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And this is a funny film. Some of the lines are so perfectly ridiculous or well-timed that it has led some viewers to suspect it's a scripted performance, but assuredly these are real people. And while they may dress oddly, the filmmakers never stoop to mockery for cheap laughs. The entertainment lies in just letting these superheroes be themselves. If you are a fan of the documentary "American Movie" then you are sure to enjoy the same type of genuine human comedy in this film.
The one thing that these superheroes do share in common, though, is that most of them are struggling to overcome hard circumstances. Many had heartbreaking stories of childhood abuse. Zany as their costumes may appear, ultimately these people are victims looking to make sense of a world that hurt them and trying to make it a better place.
This is an excellent and thought-provoking documentary. I highly recommend it.
Master Legend rocks!
I'm not entirely sure what I was supposed to take away from this documentary. Most of the people are well-meaning but many seem mentally ill and may be driven by delusion rather than the greater good. Worth checking out if you can manage to eye-roll your way through some of the interviews.
*Special Stars- The superhero names are confidential to protect themselves, families, and their work.
*Theme- Community service is for everyone.
*Emotion- At first the people behind the costumes seemed very naive and obsessed with the more trivial superhero minutia like capes, costumes and cars. The more you watched you started to see that they genuinely want to make their city better by using their community awareness to help others.
*Based On- Comic Books heroes and Stan Lee of Marvel Comics.
The film is, at times, inspiring and others very funny. One of the funniest moments was Vigilante Spider and his comment about girlfriend (29 minutes into film). Another was seeing Mr. Xtreme getting his butt kicked in a martial arts competition (as apparently he did NOT have superpowers when it came to fighting). And, I also had to laugh about Master Legend--apparently his superpowers needed to be recharged regularly with beer! Although these are very strange folks, provided they DON'T get themselves killed by taking the law into their own hands, they could be very much like the Guardian Angels...in funny costumes. Well worth seeing...and weird.
Many of these folks are interesting -- some being sad, some really making a difference. The group that actively films drug sellers in their neighborhood probably has the best chance of really changing the world.
The strangest is probably Master Legend, who tells us that "when a man works up a whopping thirst" it is Busch that quenches it, "not some Kool-Aid." He claims he was raised by the KKK and forced to fight and has some sort of psychic ability. He likes to tout his battle with a crack smoking child molester...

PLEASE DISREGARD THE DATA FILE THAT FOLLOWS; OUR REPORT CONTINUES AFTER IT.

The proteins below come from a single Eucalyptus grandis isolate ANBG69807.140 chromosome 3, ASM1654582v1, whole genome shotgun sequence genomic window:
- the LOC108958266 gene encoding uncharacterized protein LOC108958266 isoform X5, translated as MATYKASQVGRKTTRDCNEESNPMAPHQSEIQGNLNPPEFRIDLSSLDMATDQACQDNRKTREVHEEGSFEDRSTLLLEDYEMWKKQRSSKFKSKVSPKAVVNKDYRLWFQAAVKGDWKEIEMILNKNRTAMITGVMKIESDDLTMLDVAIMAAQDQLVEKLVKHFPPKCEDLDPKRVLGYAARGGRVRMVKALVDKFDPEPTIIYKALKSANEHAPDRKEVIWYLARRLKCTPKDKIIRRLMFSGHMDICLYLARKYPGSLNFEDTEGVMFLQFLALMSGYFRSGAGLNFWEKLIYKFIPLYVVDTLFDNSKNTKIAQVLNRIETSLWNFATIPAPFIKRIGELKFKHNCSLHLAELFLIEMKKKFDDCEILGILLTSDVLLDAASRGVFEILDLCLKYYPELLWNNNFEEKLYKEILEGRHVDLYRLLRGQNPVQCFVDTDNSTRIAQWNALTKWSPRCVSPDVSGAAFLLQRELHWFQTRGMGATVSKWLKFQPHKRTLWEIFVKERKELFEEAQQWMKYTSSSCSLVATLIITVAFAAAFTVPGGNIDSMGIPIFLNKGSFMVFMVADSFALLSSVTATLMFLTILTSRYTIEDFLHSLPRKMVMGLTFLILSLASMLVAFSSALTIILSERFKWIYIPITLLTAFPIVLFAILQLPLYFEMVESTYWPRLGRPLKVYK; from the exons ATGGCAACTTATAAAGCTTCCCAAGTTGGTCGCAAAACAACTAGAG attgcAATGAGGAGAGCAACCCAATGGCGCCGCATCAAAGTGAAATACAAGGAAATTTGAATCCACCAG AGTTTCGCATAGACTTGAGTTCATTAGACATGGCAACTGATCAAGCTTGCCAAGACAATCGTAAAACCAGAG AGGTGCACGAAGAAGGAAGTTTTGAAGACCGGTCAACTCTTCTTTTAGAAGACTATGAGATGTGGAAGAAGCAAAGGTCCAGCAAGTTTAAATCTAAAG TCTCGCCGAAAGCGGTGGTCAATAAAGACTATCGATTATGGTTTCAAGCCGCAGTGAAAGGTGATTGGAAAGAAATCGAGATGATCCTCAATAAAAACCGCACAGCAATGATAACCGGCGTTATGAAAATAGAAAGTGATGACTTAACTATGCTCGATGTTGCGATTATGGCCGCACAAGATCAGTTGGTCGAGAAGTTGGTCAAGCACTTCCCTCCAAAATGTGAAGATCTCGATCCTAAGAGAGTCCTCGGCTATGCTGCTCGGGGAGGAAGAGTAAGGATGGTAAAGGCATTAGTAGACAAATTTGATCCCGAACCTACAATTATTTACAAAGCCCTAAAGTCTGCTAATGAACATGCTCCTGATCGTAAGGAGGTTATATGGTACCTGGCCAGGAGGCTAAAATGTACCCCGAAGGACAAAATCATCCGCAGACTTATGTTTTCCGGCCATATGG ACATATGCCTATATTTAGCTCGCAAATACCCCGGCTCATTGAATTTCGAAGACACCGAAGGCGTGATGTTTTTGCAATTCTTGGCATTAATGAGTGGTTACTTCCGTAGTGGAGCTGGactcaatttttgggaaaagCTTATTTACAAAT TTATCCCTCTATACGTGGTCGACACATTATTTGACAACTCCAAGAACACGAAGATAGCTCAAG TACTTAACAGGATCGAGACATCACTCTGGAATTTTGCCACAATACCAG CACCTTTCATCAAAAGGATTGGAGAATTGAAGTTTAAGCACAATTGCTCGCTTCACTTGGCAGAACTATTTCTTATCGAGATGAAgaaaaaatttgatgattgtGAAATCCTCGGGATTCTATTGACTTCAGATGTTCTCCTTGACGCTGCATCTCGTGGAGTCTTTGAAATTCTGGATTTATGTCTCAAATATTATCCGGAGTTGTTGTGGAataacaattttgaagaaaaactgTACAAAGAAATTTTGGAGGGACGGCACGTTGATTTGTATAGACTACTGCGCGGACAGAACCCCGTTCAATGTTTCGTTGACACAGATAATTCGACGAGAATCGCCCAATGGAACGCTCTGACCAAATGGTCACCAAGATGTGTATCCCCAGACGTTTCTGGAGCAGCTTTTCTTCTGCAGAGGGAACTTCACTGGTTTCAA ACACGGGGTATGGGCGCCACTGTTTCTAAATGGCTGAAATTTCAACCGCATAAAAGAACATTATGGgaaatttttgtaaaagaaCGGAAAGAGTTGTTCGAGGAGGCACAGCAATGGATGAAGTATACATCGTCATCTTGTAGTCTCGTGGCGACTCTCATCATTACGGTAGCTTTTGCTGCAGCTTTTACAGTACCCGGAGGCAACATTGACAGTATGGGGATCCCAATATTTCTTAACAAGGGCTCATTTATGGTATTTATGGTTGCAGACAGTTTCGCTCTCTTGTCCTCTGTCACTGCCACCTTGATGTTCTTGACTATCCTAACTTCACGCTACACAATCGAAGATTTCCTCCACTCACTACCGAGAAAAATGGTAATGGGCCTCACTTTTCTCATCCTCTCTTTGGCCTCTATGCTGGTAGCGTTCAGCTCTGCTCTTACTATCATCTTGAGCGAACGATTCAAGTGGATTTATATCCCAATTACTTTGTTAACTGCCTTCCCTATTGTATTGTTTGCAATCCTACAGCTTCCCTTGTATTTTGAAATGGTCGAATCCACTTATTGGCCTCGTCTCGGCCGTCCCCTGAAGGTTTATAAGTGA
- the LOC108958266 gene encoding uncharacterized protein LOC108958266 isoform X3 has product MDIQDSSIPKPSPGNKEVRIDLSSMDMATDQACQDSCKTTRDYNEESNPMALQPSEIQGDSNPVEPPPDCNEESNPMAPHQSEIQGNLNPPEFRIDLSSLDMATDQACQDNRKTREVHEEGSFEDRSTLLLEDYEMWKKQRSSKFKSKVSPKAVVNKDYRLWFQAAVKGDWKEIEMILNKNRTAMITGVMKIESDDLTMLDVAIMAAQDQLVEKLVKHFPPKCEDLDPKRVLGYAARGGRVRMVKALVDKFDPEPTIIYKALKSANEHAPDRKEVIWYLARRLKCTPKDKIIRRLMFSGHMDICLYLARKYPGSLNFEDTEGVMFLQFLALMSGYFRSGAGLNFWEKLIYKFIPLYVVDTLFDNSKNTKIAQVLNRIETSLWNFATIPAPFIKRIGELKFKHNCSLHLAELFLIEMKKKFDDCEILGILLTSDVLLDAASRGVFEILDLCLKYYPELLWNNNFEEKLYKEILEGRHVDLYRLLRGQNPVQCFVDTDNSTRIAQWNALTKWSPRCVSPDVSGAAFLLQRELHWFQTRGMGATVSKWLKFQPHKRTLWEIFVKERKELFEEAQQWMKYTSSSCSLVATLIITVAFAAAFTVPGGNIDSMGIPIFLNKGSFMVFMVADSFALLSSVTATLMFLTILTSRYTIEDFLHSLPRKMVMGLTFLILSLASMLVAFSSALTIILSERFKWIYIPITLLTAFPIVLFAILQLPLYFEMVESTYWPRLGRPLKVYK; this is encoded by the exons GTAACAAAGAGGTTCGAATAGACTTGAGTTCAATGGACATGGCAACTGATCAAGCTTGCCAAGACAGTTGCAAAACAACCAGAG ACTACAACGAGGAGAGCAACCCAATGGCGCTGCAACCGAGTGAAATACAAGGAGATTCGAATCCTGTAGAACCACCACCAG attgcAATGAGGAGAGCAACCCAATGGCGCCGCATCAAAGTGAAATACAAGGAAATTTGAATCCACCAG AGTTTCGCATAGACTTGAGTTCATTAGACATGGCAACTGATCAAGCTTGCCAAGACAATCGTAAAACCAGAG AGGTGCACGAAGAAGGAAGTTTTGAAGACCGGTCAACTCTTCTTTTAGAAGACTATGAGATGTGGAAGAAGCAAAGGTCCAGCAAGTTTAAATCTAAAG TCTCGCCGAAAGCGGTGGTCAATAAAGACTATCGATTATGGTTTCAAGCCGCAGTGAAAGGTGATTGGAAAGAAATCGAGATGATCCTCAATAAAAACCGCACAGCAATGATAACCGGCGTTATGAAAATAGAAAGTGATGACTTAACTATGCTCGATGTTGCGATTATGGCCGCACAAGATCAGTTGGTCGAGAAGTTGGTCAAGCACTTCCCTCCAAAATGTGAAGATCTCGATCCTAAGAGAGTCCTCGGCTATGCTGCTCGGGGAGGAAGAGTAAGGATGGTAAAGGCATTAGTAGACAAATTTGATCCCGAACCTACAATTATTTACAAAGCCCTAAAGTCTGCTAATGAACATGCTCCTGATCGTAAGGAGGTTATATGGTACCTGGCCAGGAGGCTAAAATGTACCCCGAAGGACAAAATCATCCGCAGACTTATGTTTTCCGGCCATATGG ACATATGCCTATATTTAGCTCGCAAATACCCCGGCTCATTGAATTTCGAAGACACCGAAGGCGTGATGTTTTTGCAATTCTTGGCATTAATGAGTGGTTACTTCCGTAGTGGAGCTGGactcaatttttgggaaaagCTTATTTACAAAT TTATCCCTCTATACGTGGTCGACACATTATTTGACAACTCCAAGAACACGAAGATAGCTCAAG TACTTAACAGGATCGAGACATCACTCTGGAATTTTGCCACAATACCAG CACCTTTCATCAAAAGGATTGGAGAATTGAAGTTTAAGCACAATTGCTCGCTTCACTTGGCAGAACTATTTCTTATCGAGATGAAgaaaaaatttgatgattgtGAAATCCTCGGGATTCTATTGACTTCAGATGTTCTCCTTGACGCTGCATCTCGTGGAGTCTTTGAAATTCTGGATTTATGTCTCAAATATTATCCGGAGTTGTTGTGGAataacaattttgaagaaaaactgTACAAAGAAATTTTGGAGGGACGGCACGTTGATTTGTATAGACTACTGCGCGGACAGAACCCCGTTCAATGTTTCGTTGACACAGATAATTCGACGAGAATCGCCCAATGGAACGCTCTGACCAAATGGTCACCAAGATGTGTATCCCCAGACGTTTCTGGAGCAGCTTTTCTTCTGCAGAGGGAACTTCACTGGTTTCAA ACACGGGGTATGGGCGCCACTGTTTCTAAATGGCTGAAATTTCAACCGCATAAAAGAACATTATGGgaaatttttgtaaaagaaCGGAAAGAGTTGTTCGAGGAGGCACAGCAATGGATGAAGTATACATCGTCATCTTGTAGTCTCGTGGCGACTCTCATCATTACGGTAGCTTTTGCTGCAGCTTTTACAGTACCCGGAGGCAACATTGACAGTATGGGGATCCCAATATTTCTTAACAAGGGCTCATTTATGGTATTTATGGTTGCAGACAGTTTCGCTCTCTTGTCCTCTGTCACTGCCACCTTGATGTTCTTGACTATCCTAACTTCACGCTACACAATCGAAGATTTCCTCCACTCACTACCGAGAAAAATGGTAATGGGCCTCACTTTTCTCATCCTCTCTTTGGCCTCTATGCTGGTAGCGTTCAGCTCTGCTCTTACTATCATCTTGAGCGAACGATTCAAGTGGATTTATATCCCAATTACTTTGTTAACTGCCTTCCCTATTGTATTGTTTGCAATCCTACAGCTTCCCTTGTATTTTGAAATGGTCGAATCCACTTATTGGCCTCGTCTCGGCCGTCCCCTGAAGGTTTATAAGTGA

One police officer asks: Is "bait patrol" entrapment? An excellent question. A crime is a crime, but is it right to coax someone into a crime? Is it right to dress up and hope that someone attacks you for "looking gay" while at the same time acknowledging you look "ridiculous"?
The WATCHMEN Blu-ray set contains a featurette interviewing "real life" superheroes. Mostly these were young men wearing bulky costumes of sewn together sports equipment and pronounced delusions of grandeur; although one interviewee was ex-military and simply patrolled as a concerned citizen in fatigues and a buzz cut. The HBO documentary SUPERHEROES amps this idea into a feature-length spectacle.
Mike Barnett presents a typical day-in-the-life perspective of the non- typical man-in-tights. Or clunky plastic armor. With names, among others, like Mr. Xtreme, Zimmer and, ahem, Master Legend. Although their hearts are in the right place, a food-and-clothing drive conducted and distributed to and for the homeless of San Diego being a very worthy effort, their heads most definitely are not. Barnett shows these heroes as misguided - Mr. Xtreme possess no guide in life other than comicbooks, which he reads obsessively in his van publicity-seeking an unintentionally-hilarious Master Legend drinks and cavorts with college girls in that crime-ridden gotham of Orlando or thrill-seeking the NYC-based Zimmer who patrols dark streets just looking for a head to bash in.
Unfortunately, Barnett's docu never presents a clear viewpoint. Are these losers real and sympathetic, slaves to a worthy ideal? Or are they to be mocked at? Severely. Throughout the film the viewer does both. But they shouldn't. At times, the film appears to be as just as a rambling mess as Mr. Xtreme on patrol: sometimes boring, at times embarrassingly cringe-worthy. Also unfortunately, the preventing of crimes, or exacting flying fists of justice as Zimmer so obviously wants, never occurs. Giant aliens don't attack. There are no criminal masterminds' plans to foil. Not even a simple grab-and-run from the local 7-Eleven. This exacerbates the question running through the whole film: so what?
Hey, if anything, the film invites you to grab a drink with Master Legend. He has a Facebook page.